MacKenzie Log Home
Can you imagine living in a two2-bedroom home with nine children and two parents? That is exactly what the MacKenzie family did in the 1800s. Around 1850, the Donald MacKenzie family–with nine children–built a log home in Kinloss Township, southern Bruce County. More than a century later, the Women’s Institutes of Bruce County purchased the house. In 1958, they had it moved to the grounds of the Bruce County Museum, where it still enthralls visitors with a sense of the past. Step onto the narrow porch, and notice the thickness of the log walls as you pass through the low doorway. You can feel the warmth of the wood fire, appreciate the time and labour in the rag rug on the floor, and touch the furnishings worn smooth by years of use.
Log School House – S.S. No. 10 Amabel
Right next door to the former MacKenzie home, step back in time in a one-room schoolhouse. S.S. 10 Amabel was built in 1875, used as a school until 1892, and used for many purposes until it was purchased as a centennial project by Bruce County’s elementary school teachers in 1967. Reconstruction of S.S. 10 took place at the Bruce County Museum. It serves as a setting for numerous groups of students to experience the old-time ways of learning.
A giant 15-foot-high helix made from the anchor chain of an 1866 schooner rises majestically on an outdoor alcove representing the rejuvenation of our local history. This unique double-helix sculpture is the brainchild of Mike Sterling of Southampton, one of many volunteers from the Southampton Propeller Club who value and honour the marine heritage along the Lake Huron and Georgian Bay coasts. The chain was originally salvaged along the lakeshore near MacGregor Point. It came from the 120-foot schooner, AZOV, which sprang a leak on October 12, 1911. The captain and crew abandoned ship and the schooner drifted across Lake Huron as a ghost ship, finally coming aground at MacGregor Point.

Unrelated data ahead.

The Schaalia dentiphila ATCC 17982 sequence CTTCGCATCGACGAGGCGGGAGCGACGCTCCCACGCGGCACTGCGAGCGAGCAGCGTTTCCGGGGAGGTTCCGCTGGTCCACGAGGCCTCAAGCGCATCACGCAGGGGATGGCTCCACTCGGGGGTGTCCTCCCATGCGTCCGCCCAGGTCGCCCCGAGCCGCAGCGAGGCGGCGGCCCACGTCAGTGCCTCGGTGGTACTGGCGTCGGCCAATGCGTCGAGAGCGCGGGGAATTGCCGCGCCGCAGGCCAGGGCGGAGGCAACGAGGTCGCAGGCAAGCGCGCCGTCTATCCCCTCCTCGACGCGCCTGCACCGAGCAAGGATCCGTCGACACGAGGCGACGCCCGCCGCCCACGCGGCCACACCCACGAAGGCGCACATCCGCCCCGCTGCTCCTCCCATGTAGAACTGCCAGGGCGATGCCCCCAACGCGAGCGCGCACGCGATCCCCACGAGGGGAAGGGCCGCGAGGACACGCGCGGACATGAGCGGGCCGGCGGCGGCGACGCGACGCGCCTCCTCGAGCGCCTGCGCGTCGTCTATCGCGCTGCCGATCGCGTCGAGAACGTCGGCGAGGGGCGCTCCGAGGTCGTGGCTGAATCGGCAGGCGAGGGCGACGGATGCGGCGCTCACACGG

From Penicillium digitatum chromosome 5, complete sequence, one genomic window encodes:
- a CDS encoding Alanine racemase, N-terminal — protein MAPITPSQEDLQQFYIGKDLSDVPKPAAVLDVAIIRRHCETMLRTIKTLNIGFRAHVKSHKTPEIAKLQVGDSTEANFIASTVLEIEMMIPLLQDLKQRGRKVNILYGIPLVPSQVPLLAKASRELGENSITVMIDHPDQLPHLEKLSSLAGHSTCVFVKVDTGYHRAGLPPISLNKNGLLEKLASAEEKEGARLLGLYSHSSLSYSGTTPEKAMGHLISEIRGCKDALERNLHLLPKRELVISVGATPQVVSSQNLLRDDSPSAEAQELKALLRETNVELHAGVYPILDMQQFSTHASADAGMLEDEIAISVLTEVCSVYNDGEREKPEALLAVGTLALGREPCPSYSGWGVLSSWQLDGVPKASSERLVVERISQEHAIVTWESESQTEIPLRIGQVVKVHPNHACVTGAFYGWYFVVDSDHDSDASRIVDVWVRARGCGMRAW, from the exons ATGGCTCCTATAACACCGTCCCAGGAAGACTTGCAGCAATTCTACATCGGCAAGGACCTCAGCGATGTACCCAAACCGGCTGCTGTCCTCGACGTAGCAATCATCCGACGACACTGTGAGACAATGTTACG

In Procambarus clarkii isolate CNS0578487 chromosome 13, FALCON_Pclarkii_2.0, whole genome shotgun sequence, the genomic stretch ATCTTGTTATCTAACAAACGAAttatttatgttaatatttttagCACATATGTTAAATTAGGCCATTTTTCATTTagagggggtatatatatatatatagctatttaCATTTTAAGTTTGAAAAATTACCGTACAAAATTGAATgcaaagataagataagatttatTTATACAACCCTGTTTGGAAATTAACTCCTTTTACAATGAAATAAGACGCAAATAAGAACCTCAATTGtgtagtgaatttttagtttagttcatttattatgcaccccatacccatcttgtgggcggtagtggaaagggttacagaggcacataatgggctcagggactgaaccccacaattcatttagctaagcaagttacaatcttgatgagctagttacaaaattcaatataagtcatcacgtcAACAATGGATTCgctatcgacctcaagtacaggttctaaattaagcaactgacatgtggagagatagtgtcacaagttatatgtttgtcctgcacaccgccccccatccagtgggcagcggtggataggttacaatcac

Stokes Bay Range Light
Once located at Stokes Bay, on the Bruce Peninsula, the 103-year-old range light was saved from destruction when it was decommissioned by the Canadian Coast Guard. In April 2010, the range light moved to its home at the Museum overlooking Fairy Lake, where volunteers spent the summer season restoring it. The original structure consisted of a three-tiered, tapered steel frame, surmounted by a wood watch room and lantern, standing 22.6 meters high. The wooden watch room was saved from destruction when the Canadian Coast Guard made the decision to decommission it and was transported to Southampton in December 2009. In April 2010 it was moved to its home at the Museum, overlooking Fairy Lake. A team of volunteers spent hundreds of hours restoring it. The watch room is clad in cedar shingles and flares at its top into a coved cornice supporting a gallery and wood lantern, itself capped with a pyramidal roof and vent stack. The light tower is painted white, and features contrasting red elements and a day marker on its front face.
The Museum is grateful to the staff at Bruce County, MacGregor Point Provincial Park, the residents of Stokes Bay and our many volunteers, for saving this historical landmark.